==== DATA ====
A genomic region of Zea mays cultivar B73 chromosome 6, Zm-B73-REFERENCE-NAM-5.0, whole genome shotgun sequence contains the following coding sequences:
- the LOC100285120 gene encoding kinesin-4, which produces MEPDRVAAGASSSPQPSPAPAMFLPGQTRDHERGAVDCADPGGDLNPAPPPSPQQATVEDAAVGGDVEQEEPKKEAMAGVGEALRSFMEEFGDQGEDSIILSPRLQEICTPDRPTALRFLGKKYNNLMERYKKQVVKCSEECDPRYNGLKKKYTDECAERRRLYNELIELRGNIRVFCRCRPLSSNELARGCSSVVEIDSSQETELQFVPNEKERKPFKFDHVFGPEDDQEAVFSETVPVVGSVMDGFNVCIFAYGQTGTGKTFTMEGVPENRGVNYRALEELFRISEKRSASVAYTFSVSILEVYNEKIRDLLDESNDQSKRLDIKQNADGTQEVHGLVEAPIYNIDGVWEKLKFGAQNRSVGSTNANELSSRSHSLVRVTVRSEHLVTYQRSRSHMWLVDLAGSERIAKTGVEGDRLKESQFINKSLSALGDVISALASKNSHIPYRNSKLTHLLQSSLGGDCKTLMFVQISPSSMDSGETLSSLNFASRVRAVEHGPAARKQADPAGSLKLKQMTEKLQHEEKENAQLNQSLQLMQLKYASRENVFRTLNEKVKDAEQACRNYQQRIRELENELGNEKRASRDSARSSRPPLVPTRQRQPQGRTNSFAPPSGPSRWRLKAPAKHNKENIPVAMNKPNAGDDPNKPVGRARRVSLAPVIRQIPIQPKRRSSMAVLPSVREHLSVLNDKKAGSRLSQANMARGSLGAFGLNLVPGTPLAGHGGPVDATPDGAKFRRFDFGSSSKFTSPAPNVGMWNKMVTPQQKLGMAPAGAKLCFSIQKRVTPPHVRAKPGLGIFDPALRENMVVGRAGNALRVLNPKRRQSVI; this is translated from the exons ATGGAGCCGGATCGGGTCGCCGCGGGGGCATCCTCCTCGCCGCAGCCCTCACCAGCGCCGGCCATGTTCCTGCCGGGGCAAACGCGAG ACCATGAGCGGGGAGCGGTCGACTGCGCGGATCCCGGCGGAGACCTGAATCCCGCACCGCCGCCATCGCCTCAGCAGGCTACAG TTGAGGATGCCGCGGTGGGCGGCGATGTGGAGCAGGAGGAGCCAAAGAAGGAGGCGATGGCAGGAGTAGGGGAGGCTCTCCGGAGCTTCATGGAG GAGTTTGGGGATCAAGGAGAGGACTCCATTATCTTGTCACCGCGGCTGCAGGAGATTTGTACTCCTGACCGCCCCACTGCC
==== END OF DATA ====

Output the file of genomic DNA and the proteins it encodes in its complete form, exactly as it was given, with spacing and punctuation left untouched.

A genomic region of Zea mays cultivar B73 chromosome 6, Zm-B73-REFERENCE-NAM-5.0, whole genome shotgun sequence contains the following coding sequences:
- the LOC100285120 gene encoding kinesin-4, which produces MEPDRVAAGASSSPQPSPAPAMFLPGQTRDHERGAVDCADPGGDLNPAPPPSPQQATVEDAAVGGDVEQEEPKKEAMAGVGEALRSFMEEFGDQGEDSIILSPRLQEICTPDRPTALRFLGKKYNNLMERYKKQVVKCSEECDPRYNGLKKKYTDECAERRRLYNELIELRGNIRVFCRCRPLSSNELARGCSSVVEIDSSQETELQFVPNEKERKPFKFDHVFGPEDDQEAVFSETVPVVGSVMDGFNVCIFAYGQTGTGKTFTMEGVPENRGVNYRALEELFRISEKRSASVAYTFSVSILEVYNEKIRDLLDESNDQSKRLDIKQNADGTQEVHGLVEAPIYNIDGVWEKLKFGAQNRSVGSTNANELSSRSHSLVRVTVRSEHLVTYQRSRSHMWLVDLAGSERIAKTGVEGDRLKESQFINKSLSALGDVISALASKNSHIPYRNSKLTHLLQSSLGGDCKTLMFVQISPSSMDSGETLSSLNFASRVRAVEHGPAARKQADPAGSLKLKQMTEKLQHEEKENAQLNQSLQLMQLKYASRENVFRTLNEKVKDAEQACRNYQQRIRELENELGNEKRASRDSARSSRPPLVPTRQRQPQGRTNSFAPPSGPSRWRLKAPAKHNKENIPVAMNKPNAGDDPNKPVGRARRVSLAPVIRQIPIQPKRRSSMAVLPSVREHLSVLNDKKAGSRLSQANMARGSLGAFGLNLVPGTPLAGHGGPVDATPDGAKFRRFDFGSSSKFTSPAPNVGMWNKMVTPQQKLGMAPAGAKLCFSIQKRVTPPHVRAKPGLGIFDPALRENMVVGRAGNALRVLNPKRRQSVI; this is translated from the exons ATGGAGCCGGATCGGGTCGCCGCGGGGGCATCCTCCTCGCCGCAGCCCTCACCAGCGCCGGCCATGTTCCTGCCGGGGCAAACGCGAG ACCATGAGCGGGGAGCGGTCGACTGCGCGGATCCCGGCGGAGACCTGAATCCCGCACCGCCGCCATCGCCTCAGCAGGCTACAG TTGAGGATGCCGCGGTGGGCGGCGATGTGGAGCAGGAGGAGCCAAAGAAGGAGGCGATGGCAGGAGTAGGGGAGGCTCTCCGGAGCTTCATGGAG GAGTTTGGGGATCAAGGAGAGGACTCCATTATCTTGTCACCGCGGCTGCAGGAGATTTGTACTCCTGACCGCCCCACTGCC